The extraction of cannabinoids from cannabis plants is a huge and growing industry. From edibles to portable vape cartridges, cannabinoid extraction makes all kinds of products possible. There are several different methods of extracting cannabinoids from the plant. But all of them are resource-intensive processes requiring large quantities of raw cannabis.
But what if it were possible to extract cannabinoids without growing cannabis plants at all? That’s exactly the idea behind a breakthrough innovation from the bioengineering firm Intrexon Corporation. Today, the company announced it had made major strides in its project to produce cannabinoids with yeast.
Biotech Firm Wants to “Brew” Weed with Yeast
Intrexon Corporation is a Hungarian bioengineering giant based in Budapest. Through a synthetic biology approach they call “Better DNA,” Intrexon creates biologically-based products for industries. They work with companies to design and develop complex biological systems that improve the quality and performance of living cells. And the company wants to develop technologies to produce cannabinoids for the medical cannabis industry.
But Intrexon isn’t developing a new strain of cannabis or a new way of extracting cannabinoids from marijuana plants. Instead, they’re using the single-cell microorganisms of the genus saccharomyces, or yeast.
Intrexon says it has bioengineered a strain of yeast that produces cannabinoids for medical uses, like CBD, THCV, and others. In other words, the company is using the tiny microbes to actually make cannabinoids, rather than extract them from cannabis plants.
The process involves fermentation. So, in essence, Intrexon is “brewing” cannabinoids with a proprietary strain of microbes it developed. Furthermore, Intrexon says their DNA-engineered yeast strain is versatile enough to produce different cannabinoids. These include cannabinoids with high therapeutic indexes but that only exist in trace amounts in the plant, making their commercial extraction too costly. The process could also synthesize new, “designer” cannabinoids.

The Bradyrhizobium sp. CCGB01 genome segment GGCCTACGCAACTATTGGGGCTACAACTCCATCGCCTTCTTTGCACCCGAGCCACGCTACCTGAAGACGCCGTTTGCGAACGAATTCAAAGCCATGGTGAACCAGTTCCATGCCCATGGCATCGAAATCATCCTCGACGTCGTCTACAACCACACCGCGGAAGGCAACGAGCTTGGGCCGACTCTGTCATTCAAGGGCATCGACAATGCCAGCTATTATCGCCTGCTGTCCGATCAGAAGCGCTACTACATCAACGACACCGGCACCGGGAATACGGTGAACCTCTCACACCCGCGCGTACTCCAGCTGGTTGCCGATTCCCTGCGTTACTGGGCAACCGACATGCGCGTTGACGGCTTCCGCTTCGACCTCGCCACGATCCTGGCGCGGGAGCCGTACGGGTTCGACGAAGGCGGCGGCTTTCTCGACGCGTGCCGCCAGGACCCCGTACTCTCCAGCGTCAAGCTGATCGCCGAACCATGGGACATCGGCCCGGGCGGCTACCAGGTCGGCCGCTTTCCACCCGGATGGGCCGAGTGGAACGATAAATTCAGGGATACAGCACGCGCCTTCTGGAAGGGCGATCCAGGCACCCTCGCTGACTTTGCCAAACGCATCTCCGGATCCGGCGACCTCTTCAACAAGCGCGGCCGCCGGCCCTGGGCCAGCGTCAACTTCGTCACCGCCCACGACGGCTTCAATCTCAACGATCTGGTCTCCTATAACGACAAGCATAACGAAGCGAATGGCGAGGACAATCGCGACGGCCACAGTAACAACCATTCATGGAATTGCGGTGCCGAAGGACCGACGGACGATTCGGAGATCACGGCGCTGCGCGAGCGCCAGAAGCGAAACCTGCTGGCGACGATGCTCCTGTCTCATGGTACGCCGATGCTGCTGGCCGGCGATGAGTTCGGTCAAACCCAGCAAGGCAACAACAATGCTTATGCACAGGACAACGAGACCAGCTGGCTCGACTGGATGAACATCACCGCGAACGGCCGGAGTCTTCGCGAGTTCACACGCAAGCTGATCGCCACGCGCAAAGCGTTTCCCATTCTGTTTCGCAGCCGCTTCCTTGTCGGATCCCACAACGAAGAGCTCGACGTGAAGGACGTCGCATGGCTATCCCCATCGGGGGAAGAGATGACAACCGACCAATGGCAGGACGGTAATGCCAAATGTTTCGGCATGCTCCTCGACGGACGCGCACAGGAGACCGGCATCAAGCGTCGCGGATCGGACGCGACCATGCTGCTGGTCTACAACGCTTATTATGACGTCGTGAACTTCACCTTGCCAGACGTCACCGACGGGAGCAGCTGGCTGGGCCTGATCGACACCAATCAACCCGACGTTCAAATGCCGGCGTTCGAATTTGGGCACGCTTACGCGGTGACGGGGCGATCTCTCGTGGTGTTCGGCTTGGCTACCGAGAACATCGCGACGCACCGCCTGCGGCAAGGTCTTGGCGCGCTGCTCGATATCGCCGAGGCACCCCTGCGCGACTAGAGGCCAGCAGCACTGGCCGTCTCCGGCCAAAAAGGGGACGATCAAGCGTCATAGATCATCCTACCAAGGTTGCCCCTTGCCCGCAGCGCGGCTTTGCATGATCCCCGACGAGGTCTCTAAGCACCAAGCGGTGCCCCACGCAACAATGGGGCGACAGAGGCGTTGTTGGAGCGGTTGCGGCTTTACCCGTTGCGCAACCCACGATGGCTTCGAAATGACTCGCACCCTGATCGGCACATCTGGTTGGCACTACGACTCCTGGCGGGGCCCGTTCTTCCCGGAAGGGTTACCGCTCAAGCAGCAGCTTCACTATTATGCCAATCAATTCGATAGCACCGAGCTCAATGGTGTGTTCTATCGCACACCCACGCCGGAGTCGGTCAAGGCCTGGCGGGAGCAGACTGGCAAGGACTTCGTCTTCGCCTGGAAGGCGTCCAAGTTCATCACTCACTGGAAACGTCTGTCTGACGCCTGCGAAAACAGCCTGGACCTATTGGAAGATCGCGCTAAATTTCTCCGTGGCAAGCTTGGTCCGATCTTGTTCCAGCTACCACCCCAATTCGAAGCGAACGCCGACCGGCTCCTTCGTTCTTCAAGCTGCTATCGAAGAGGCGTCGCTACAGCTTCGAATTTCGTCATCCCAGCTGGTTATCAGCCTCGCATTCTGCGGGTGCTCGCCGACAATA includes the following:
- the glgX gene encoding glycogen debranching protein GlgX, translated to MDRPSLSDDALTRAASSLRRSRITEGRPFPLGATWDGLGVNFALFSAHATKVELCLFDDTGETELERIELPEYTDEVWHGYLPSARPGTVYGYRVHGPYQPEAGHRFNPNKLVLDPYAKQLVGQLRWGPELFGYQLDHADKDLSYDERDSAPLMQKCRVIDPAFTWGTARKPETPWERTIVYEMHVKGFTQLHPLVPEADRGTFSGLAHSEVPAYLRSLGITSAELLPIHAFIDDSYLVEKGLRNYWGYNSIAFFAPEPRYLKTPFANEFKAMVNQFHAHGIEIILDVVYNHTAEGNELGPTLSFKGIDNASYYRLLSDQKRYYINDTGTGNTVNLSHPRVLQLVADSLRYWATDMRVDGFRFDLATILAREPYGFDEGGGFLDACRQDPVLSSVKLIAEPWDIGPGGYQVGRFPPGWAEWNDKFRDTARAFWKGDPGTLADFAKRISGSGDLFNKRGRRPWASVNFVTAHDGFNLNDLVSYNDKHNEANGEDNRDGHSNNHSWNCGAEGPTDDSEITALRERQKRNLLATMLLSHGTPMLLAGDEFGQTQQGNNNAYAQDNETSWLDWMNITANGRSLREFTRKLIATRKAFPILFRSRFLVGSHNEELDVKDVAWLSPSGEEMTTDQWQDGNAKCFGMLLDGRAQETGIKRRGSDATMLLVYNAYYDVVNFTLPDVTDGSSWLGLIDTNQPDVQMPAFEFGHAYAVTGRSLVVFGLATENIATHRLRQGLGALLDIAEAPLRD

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Of course, Intrexon says their cannabinoid-producing yeast has several advantages over plant-based extraction. In addition to cost savings and reducing resource consumption, the company says their microbial platform can be tailored to the production of specific target cannabinoids. “Through our capabilities and experience, we expect to optimize [yeast] strains to produce specific cannabinoids that may be commercialized in the coming years,” said Chris Savile, PhD, Executive Director of Commercial Operations at Intrexon.
And today, the company marked an important milestone on the road toward that vision. According to a press release, Intrexon is closer than ever to reaching its goal of producing pure cannabinoids at under $1,000 per kilogram. The announcement has sent Intrexon shares (NYSE:XON) skyrocketing nearly 30 percent today.
While bioengineering cannabinoids may sound like something out of speculative fiction, more biotech firms are working on ways to produce what’s valuable about cannabis without growing the plants themselves. The Boston-based biotech firm Gingko Bioworks, Inc. recently announced its plans to produce rare cannabinoids directly from plant DNA.
As many cannabis cultivators have experienced, extreme weather events, fires, regulatory changes and many other factors can impact cannabis farmers’ bottom line. Plus, the medical cannabis industry continues demanding more exacting standards from cannabis products. Hence, eliminating the need to actually grow cannabis plants is fast-becoming an attractive prospect for some in the industry.
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